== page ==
Vail’s hospital gourmet
Vail, CO Colorado
VAIL – Move over Jell-O and Saltine crackers, it’s lunchtime at Remedies Cafe.
The hospital cafeteria might be the last place most would look for a great meal, but that’s just what many say they find at the Vail Valley Medical Center’s Remedies Cafe. Tucked in the basement of the hospital, the cafeteria is typically buzzing at lunch, filled with hospital employees, patients and visitors, and even a handful of people who are in the hospital for no reason other than to grab lunch.
It’s humble and comfortable, with a price list that won’t break the bank, but the food is good and the people friendly – it’s a cross between your high school cafeteria and mom’s kitchen.
“There’s a certain stigma associated with hospital food,” said Chase Wiens, food service manager and executive chef of the cafe. “People think of Jell-O and chicken broth – and not that the hospital doesn’t serve some of that, especially to patients. But we want to change that perception with our patients and guests.”
Jordan Thomas, of Pennsylvania, said he was definitely pleasantly surprised by the food.
“I thought it would be a high school cafeteria type thing, but it’s very good food,” said Jordan, who was at the hospital following hip surgery. He was working on a grilled roast beef sandwich oozing with cheese while his mother, Maureen Jordan, had a salad from the salad bar.
“We’re here from out of town, so we’re in here every day,” Maureen Jordan said. “It’s nice that I didn’t have to leave the hospital while he was having surgery. And the people have been wonderful. You feel comfortable when you come down.”
Amanda Rocha, a sterile processing technician, eats most days at the cafeteria and said she usually gets something off the grill.
“I used to work at a hospital in Denver, and it’s nothing compared to this,” she said. “It’s a different environment. It feels more like a restaurant and less like a hospital.”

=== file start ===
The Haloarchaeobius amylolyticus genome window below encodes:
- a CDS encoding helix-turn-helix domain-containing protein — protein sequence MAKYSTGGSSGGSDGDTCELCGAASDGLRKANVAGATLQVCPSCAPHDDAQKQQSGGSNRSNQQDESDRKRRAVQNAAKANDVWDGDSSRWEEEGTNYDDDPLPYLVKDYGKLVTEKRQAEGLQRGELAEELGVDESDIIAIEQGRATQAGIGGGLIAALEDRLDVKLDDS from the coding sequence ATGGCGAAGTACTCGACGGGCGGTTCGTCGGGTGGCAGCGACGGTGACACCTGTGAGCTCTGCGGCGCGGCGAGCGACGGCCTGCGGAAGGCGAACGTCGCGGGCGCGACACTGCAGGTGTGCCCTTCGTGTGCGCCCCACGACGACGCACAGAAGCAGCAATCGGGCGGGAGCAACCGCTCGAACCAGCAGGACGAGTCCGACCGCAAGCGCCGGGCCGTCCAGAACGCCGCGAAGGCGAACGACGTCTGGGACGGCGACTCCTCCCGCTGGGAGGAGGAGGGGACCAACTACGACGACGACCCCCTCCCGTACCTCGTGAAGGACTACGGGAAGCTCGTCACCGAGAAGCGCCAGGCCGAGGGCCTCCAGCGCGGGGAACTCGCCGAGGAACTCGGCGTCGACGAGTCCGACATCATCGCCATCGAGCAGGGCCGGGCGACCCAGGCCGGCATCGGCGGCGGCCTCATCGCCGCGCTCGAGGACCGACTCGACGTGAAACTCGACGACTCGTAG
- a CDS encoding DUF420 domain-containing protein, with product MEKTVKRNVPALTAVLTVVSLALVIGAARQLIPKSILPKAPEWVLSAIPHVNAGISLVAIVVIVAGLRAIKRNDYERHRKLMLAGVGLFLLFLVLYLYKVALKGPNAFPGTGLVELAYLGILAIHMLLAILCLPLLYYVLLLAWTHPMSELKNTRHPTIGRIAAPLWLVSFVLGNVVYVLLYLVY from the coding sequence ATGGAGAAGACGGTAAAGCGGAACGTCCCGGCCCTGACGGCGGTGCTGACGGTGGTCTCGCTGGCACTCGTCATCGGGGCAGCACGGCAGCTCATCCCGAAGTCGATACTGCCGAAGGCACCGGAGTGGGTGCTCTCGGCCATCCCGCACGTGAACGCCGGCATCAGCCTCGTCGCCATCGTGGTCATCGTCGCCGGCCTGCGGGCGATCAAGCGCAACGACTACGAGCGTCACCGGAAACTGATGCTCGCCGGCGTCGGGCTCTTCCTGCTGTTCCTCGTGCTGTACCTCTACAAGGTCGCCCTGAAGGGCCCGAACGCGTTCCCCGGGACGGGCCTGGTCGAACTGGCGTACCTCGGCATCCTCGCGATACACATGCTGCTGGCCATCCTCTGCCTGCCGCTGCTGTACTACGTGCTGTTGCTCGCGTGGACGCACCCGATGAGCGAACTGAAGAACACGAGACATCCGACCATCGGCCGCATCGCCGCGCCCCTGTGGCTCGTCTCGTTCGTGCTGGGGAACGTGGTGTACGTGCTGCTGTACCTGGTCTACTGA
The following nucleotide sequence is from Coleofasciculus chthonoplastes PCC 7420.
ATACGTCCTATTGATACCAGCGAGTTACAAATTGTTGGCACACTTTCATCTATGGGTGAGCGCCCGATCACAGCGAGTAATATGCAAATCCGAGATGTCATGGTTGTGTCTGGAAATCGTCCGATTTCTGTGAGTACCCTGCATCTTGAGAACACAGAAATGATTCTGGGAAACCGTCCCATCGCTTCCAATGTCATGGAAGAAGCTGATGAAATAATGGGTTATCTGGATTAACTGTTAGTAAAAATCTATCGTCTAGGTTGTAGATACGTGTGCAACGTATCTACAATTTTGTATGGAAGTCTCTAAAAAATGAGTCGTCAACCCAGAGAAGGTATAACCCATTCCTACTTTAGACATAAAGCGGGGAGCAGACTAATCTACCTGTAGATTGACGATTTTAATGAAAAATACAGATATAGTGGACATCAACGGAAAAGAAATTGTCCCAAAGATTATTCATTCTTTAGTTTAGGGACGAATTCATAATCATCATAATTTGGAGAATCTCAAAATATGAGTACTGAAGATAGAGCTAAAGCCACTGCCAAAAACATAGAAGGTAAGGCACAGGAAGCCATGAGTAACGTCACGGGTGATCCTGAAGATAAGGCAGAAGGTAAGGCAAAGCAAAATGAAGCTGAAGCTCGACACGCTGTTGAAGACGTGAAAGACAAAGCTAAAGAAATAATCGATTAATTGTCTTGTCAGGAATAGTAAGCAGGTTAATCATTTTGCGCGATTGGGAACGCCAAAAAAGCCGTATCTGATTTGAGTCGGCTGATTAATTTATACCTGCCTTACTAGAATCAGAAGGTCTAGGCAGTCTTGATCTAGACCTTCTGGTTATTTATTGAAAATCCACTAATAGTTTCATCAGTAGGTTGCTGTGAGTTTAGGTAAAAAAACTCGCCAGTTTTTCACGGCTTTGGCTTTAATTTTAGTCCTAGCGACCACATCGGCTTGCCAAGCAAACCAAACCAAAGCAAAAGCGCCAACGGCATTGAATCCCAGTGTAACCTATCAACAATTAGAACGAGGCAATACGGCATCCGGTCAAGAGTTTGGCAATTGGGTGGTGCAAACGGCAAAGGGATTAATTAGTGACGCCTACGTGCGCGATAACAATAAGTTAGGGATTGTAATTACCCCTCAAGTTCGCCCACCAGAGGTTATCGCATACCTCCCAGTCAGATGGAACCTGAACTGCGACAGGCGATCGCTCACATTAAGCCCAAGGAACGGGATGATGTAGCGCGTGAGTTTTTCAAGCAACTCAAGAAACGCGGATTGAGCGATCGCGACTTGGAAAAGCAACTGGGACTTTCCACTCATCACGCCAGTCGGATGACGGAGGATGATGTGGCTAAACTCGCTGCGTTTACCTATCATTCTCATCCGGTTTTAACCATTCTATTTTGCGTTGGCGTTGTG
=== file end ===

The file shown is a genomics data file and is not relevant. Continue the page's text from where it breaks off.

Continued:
Diners don’t have to expect the same fare every day either – you can find staples like a sandwich and salad bar, as well as burgers and fries from the grill, but the daily specials rotate on an eight-week schedule.
Dinners are a bit more flexible – usually the chefs work with what they have and come up with something innovative, such as tarragon chicken breast with pasta and pesto cream sauce.
“There are people who eat here five days a week and come in every single day for lunch, so we keep variety,” Wiens said. “We have the salad bar for people who are eating light, and if you want to go greasy and bad, you can get something off the grill.”
The tasty fare, as well as prices that have earned the daily specials the unofficial title of “best lunch deal in town,” have attracted a small group of diners from outside the hospital walls as well.
“We do have a little core of people who appreciate the deal. Some stumble across it and don’t realize that this is available,” Wiens said. “In the winter, we also get a fair amount of traffic from skiers coming off the mountain.”
Andrey Blagonya, who works in construction at the Four Seasons project down the street from the hospital, was ready to dig into a plate of chicken covered with tomato sauce, provolone cheese, herbs with a side of polenta and green beans. The meal cost $5.75.
He is one of many nearby construction workers who preferred the hospital cafeteria to eating in Vail Village.
“We were looking for solutions for cheaper food, and now about 10 of us come here everyday,” he said. “It’s good stuff, and you can get a meal (with a drink and sides) for $10. I introduce this place to everyone.”
Wiens said that first-time diners usually register some surprise at the check-out counter.
“Some don’t say anything because they think we messed up and they want the deal,” Wiens said. “Others comment on how great a deal it is. One guy who comes in regularly calls it the best deal in town every time he rings out.”
Lower prices aren’t uncommon at hospitals, said Wiens. Food needs to be affordable for employees, who often need to stay close to the hospital, and patients and guests, who often don’t have a choice where they eat.
However, not many hospitals can boast an American Culinary Federation accreditation, a recognition that sets standards for chefs and restaurants around the country.
Another thing you won’t find at the cafe is the grumpy lunch lady – the servers are friendly, and Wiens and his fellow cooks care about what they do.
Wiens, who started cooking in his mother’s kitchen, started his culinary career as a pot scrubber in a cafeteria and eventually had his own restaurant,. His work at the hospital is most rewarding.
“I love it,” he said. “It’s not for every chef, but this lets me use a broad range of my skills, from planning to cooking to administration. It’s not glamorous, but I know (the work) is appreciated.”
Staff Writer Melanie Wong can be reached at 970-748-2928 or email@example.com.